Cannibal Holocaust instantly became a standard bearer for “can you take it” shock filmmaking when it was released, thus ensuring director Ruggero Deodato a permanent place in the history of horror. Unfortunately, its found-footage simulation of snuff filmmaking was so convincing that it also inspired outrage around the world. Deodato was charged with obscenity and murder in Italian court, forcing him to reveal his filmmaking techniques and produce his actors in the courtroom to stop the law from cannibalizing his freedom. This tidal wave of controversy nearly cost him his career.
Luckily, Deodato was more than just a shockmeister. Like most of the genre filmmakers of his era in Italy, he was a journeyman who could turn his hand to whatever trend was popular at a given moment. This gift came in handy when he emerged from a period of film-biz exile to direct Raiders Of Atlantis. The gig was a daunting one: the existing script was about 10 pages long and financing concerns required it to be shot largely in the Philippines with many inexperienced locals filling out the cast and crew. Deodato tackled these challenges with the verve of a pro and the result is perhaps the most purely entertaining production in his filmography.
The premise of Raiders Of Atlantis is wild even by Italian genre filmmaking standards. It all begins with a pair of slick Miami mercenaries, Mike (Christopher Connolly) and Washington (Tony King), pulling off a job and sailing away in a boat after collecting payment. They soon find themselves in stormy waters: the reason for this is a group of scientists were trying to unearth a sunken Russian nuclear sub and accidentally triggered a strange disaster. It destroys the oil rig said scientists working on with a tidal wave.
Mike and Washington rescue the survivors when the ocean settles down, a group that includes Professor Saunders (George Hilton), helicopter pilot Bill (Ivan Rassimov) and Dr. Rollins (Gioia Scola), an archaeologist who was called in to decode a strange artifact the scientists found. They soon wind up on an island that has been overrun by murdering lunatics, all of whom are dressed and made up like early ’80s rock video dancers. What follows is a string of wild battles as the heroes fight their way across the island to solve the mystery, which involves the lost continent of Atlantis.
If that sounds crazy to you, just wait until you see how it plays out. It’s loaded with all sorts of fantasy and sci-fi elements but it’s really an action film at heart, one that uses sci-fi and fantasy stuff as a way to add variation and visual excitement to its action scenario rather than fretting over narrative logic or order. Deodato puts it all together in a way that combines the snappy energy of an old-time movie serial with the bombast of ’80s action, pacing it with regular explosive setpieces (Schlockmania’s favorite: a battle between a bus and a helicopter). He also comes up with some impressive stylistic flourishes, like when the stuttering sound of music in a deserted building is revealed to be caused by the legs of a hanging victim bumping into an old jukebox.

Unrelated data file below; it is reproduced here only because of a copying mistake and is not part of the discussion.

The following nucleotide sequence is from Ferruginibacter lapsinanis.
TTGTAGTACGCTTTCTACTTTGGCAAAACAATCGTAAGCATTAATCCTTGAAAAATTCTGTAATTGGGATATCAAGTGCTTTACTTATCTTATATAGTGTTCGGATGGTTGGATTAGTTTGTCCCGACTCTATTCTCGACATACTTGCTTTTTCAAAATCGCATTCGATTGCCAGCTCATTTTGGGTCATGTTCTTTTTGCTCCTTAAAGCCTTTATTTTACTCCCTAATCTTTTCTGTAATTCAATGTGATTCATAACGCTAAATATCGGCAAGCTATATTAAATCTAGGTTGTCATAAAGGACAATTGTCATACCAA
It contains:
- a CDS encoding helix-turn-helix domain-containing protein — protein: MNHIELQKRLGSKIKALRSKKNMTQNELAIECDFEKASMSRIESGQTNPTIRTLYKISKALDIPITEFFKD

It also helps that Deodato has populated his cast with a reliable array of Italian genre flick veterans. Connolly and King, both accustomed to Italian productions at this point, share a surprising rapport and dig into their roles with a devil-may-care charisma that makes them easy to watch. They both know they’re starring in a quickie but they have fun with it and never condescend to the work. Similarly, Rassimov enjoys himself playing a fellow tough guy mercenary and Hilton shows some sly wit, having fun playing against his usual ladies’ man type to essay a nerdy professor.
Finally, there is a just a sense of fun to Raiders Of Atlantis that appeals to those of us besotted with b-movies. The tight budget reveals itself in some threadbare miniature effects but it’s endearing how the movie is so gung-ho about punching above its budgetary weight class. Every reel throws some fun bit of action or special effects at you, reaching giddier heights with each passing reel. The last twenty minutes is just one big pileup of setpieces, including possession by ancient spirits and stone statues that shoot lasers from their eyes. Add in a fun rock score, including an addictive synth-disco theme called “Black Inferno,” and you’ve got a dynamite party movie.
In short, this is the kind of Italian potboiler than any fan of exploitation fare could have fun with – and if you only know Deodato for cannibal shocks, you’ll be impressed to see his range was broad enough to include popcorn fare like this.
Blu-Ray Notes: For years, this title was only available via grey market DVDs drawn from fuzzy standard-def video masters but Severin recently gave it the high-def treatment it has long deserved. They’ve also include a few nice extras, including an interview with Deodato that provides context about this phase of his career.